Dutch architect Frank Pont has begun construction on a new 27 hole golf complex in the south of the Netherlands.
De Swinkelsche, located around 25km from Eindhoven, the country’s fifth-largest city, is being built on pure sandy soil, essentially a former heath that has been converted to farmland over the past century. The Swinkels family, the site’s owners, have moved out of the farming business and made the property available to develop a golf course, while also looking to sell a quantity of sand excavated during the course construction.
Bulk earthworks should be completed by the end of the year. Pont’s plan is to use the abundant native sand to recreate the heath environment on the site, which has been almost entirely flattened by farming, but which is surrounded on three sides by mature forest which shows the original contours of the land. In a relatively unusual development for the Netherlands, permission has been granted for several holes to be constructed within these forest areas.
Pont told GCA: “The challenge of building a great golf course here really falls in two very distinct parts: building five holes in the woods with existing natural undulations, where the theme should be minimalism. Here we have chosen the green sites based on the topography of the land, determined the number of bunkers and their positions whilst working in the field and left all as much as possible undisturbed. The other 13 holes are almost the reverse: here everything has to change, since we are restoring a flat pastureland back to the rolling heath it was before the last century. That means everything, from the run of the little creek to the positions of hills, humps and hillocks, ponds and wetlands will be created. The key will be to create a credible wild and natural landscape from scratch, a task that is as daunting as it is stimulating.”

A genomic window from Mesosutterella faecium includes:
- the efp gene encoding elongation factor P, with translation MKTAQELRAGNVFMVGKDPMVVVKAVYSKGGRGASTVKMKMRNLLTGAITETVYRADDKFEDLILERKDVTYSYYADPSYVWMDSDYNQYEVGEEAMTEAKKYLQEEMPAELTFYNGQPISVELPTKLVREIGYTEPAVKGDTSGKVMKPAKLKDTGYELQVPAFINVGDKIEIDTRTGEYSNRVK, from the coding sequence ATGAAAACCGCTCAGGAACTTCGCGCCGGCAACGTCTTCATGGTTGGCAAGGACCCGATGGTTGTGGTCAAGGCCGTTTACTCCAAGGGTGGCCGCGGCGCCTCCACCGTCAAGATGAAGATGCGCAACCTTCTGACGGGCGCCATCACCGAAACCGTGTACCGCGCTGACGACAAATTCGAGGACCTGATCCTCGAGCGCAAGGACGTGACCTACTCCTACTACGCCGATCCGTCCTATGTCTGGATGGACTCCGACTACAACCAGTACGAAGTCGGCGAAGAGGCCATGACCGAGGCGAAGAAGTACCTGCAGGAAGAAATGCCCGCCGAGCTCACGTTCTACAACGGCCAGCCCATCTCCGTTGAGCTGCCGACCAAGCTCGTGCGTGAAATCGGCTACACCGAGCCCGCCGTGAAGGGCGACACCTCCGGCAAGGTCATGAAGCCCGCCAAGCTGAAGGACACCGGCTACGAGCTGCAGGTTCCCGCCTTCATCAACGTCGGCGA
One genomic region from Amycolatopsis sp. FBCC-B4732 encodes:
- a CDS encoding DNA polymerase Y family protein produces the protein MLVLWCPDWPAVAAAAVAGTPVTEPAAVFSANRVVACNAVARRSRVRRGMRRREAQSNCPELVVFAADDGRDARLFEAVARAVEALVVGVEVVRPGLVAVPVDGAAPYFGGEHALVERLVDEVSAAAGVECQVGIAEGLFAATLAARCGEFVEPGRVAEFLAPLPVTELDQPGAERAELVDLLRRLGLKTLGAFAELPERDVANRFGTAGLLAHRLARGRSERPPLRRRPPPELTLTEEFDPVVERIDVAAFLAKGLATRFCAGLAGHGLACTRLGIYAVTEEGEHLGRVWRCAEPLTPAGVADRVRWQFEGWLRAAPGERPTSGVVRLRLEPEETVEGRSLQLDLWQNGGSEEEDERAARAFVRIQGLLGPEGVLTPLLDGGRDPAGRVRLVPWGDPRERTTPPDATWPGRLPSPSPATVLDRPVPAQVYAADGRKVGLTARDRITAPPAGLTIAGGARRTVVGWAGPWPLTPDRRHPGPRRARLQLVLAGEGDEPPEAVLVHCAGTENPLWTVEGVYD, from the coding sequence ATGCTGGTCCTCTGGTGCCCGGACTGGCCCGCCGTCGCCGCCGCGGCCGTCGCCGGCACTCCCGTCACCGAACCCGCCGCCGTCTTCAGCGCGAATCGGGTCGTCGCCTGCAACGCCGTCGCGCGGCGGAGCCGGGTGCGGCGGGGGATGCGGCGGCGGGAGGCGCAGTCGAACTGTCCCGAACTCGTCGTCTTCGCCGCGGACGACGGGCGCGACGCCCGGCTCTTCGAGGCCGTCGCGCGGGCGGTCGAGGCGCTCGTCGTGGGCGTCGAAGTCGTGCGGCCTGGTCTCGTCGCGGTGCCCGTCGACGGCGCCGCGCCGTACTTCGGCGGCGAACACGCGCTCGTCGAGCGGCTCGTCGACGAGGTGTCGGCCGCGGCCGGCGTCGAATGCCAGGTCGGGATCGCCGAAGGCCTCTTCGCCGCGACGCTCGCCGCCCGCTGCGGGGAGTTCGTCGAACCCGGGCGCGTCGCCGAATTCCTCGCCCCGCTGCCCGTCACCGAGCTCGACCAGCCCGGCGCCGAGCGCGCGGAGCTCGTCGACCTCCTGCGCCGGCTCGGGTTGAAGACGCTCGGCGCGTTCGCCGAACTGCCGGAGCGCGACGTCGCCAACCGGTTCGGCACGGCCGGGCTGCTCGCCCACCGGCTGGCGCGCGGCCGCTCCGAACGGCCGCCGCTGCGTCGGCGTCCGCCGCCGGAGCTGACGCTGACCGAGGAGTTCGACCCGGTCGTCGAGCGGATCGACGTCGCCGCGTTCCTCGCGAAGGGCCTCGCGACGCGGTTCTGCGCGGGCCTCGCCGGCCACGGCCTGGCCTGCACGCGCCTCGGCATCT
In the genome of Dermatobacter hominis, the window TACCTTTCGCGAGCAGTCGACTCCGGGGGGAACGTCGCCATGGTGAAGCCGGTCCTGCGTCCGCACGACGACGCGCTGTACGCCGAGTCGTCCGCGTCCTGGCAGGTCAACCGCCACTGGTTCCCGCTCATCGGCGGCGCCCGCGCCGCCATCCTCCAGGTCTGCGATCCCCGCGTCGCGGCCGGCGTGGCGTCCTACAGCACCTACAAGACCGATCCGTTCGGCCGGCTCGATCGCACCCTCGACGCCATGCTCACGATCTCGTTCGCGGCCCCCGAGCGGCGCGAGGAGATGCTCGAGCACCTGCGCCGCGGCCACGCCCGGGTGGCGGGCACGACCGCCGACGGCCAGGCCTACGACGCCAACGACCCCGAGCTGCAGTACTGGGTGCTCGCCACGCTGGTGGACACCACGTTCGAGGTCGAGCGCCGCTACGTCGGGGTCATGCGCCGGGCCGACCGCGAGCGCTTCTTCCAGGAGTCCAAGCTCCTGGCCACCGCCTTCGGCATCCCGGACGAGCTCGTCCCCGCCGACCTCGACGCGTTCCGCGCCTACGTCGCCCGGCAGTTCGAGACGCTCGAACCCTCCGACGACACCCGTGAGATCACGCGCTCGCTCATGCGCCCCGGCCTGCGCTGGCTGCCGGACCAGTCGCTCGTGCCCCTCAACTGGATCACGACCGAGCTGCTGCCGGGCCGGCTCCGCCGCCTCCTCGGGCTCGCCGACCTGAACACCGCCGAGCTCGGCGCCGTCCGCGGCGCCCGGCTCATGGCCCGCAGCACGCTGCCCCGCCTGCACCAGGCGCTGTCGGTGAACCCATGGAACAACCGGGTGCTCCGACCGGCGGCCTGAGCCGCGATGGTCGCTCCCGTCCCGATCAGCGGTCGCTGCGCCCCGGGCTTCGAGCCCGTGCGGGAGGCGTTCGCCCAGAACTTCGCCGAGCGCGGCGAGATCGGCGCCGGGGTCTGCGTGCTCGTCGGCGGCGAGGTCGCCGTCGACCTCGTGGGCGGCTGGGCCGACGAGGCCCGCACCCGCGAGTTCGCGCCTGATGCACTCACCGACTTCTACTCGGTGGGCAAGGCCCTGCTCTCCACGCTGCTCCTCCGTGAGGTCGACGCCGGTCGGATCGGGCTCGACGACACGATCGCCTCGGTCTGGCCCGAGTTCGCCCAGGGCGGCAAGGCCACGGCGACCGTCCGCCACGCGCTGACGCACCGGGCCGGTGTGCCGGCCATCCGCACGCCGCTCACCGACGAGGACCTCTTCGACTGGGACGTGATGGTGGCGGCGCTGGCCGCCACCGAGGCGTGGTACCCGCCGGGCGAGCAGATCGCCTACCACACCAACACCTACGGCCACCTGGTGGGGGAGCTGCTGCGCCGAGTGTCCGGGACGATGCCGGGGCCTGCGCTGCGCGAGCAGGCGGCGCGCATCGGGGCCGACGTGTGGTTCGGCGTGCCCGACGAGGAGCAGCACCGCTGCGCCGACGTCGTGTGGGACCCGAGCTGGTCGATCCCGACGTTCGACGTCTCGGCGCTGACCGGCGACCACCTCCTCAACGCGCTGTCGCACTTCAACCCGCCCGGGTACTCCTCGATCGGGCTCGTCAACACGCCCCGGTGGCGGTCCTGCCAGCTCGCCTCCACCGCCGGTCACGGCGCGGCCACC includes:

The project incorporates a main eighteen hole course, plus a shorter nine hole loop. Green construction on the nine hole course is now underway, and Pont has hired shaper Conor Walsh to lead the fine work. Walsh, who worked with David Kidd’s team on the Castle course at St Andrews, Machrihanish Dunes and the forthcoming gWest project, will be on site in the next two weeks. “When I first visited the Castle course, it wasn’t the greens or the scenery that caught my eye. Instead I was immediately impressed with the exquisite detailing of the landscape surrounding and blending into the golf course,” said Pont. “This to a large extent is a challenge similar to what we will be facing at Swinkelsche; how to create a real credible natural heathland landscape from scratch.”
Walsh said: “I first saw a pic of Swinkelsche on the back cover of GCA. It was hole nine, and that made me contact Frank. It has the potential to be an amazing course: 400,000 cubic meters of sand, 280 acres to shape, trees, heather and a designer with a great vision. What more can you ask for?”
Among the holes in the forest areas includes a short par four modelled on Harry Colt’s tenth at De Pan in the Netherlands. Pont, who has been consulting at the Utrecht course for several years, plans to use the abundant sand to create hills blocking most of the view of the green, as Colt did at De Pan. Another hole ends in the woods, and has nice natural undulation in the approach to the green, but will start in a flat field, formerly used as a runway by model aeroplane enthusiasts. “I’ve told Conor that’s where he’ll need to show his expertise,” said the architect.
Pont, who has long been interested in collaborative design processes, is also involving Canadian architect Jeff Mingay, who will pay a visit to the site in November. “I’ve always wanted to sort of do the equivalent of a jam session in building a golf course,” said Pont. “Being joined by Jeff and Conor at Swinkelsche comes very close that idea.”
Construction of the course should be complete next year, with an opening planned for 2012.